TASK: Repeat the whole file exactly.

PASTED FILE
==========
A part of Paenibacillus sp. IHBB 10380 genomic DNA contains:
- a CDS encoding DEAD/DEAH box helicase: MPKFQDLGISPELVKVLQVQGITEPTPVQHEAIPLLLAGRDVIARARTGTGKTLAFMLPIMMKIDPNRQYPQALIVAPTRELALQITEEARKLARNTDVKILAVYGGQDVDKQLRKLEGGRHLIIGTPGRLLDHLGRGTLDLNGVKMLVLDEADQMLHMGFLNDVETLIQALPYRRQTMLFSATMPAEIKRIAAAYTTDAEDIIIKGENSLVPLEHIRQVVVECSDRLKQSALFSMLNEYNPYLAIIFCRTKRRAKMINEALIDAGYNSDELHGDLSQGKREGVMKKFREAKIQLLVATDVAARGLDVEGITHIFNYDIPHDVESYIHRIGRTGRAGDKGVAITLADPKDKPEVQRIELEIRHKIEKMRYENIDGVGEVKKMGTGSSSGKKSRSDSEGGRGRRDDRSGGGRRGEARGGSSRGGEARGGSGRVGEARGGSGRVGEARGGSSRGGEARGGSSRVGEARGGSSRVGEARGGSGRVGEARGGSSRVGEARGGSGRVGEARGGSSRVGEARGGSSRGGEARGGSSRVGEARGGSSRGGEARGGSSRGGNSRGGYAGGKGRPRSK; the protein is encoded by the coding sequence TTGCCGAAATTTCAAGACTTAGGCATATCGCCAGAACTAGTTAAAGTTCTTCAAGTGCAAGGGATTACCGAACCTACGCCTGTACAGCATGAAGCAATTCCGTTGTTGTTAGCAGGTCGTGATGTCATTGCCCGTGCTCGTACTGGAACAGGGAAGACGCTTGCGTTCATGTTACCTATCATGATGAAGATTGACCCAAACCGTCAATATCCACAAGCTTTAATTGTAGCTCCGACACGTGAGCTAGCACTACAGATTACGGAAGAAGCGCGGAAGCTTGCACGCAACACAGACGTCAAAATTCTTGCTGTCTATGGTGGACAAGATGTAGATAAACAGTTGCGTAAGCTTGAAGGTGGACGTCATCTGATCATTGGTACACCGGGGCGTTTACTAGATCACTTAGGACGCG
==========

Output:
A part of Paenibacillus sp. IHBB 10380 genomic DNA contains:
- a CDS encoding DEAD/DEAH box helicase: MPKFQDLGISPELVKVLQVQGITEPTPVQHEAIPLLLAGRDVIARARTGTGKTLAFMLPIMMKIDPNRQYPQALIVAPTRELALQITEEARKLARNTDVKILAVYGGQDVDKQLRKLEGGRHLIIGTPGRLLDHLGRGTLDLNGVKMLVLDEADQMLHMGFLNDVETLIQALPYRRQTMLFSATMPAEIKRIAAAYTTDAEDIIIKGENSLVPLEHIRQVVVECSDRLKQSALFSMLNEYNPYLAIIFCRTKRRAKMINEALIDAGYNSDELHGDLSQGKREGVMKKFREAKIQLLVATDVAARGLDVEGITHIFNYDIPHDVESYIHRIGRTGRAGDKGVAITLADPKDKPEVQRIELEIRHKIEKMRYENIDGVGEVKKMGTGSSSGKKSRSDSEGGRGRRDDRSGGGRRGEARGGSSRGGEARGGSGRVGEARGGSGRVGEARGGSSRGGEARGGSSRVGEARGGSSRVGEARGGSGRVGEARGGSSRVGEARGGSGRVGEARGGSSRVGEARGGSSRGGEARGGSSRVGEARGGSSRGGEARGGSSRGGNSRGGYAGGKGRPRSK; the protein is encoded by the coding sequence TTGCCGAAATTTCAAGACTTAGGCATATCGCCAGAACTAGTTAAAGTTCTTCAAGTGCAAGGGATTACCGAACCTACGCCTGTACAGCATGAAGCAATTCCGTTGTTGTTAGCAGGTCGTGATGTCATTGCCCGTGCTCGTACTGGAACAGGGAAGACGCTTGCGTTCATGTTACCTATCATGATGAAGATTGACCCAAACCGTCAATATCCACAAGCTTTAATTGTAGCTCCGACACGTGAGCTAGCACTACAGATTACGGAAGAAGCGCGGAAGCTTGCACGCAACACAGACGTCAAAATTCTTGCTGTCTATGGTGGACAAGATGTAGATAAACAGTTGCGTAAGCTTGAAGGTGGACGTCATCTGATCATTGGTACACCGGGGCGTTTACTAGATCACTTAGGACGCG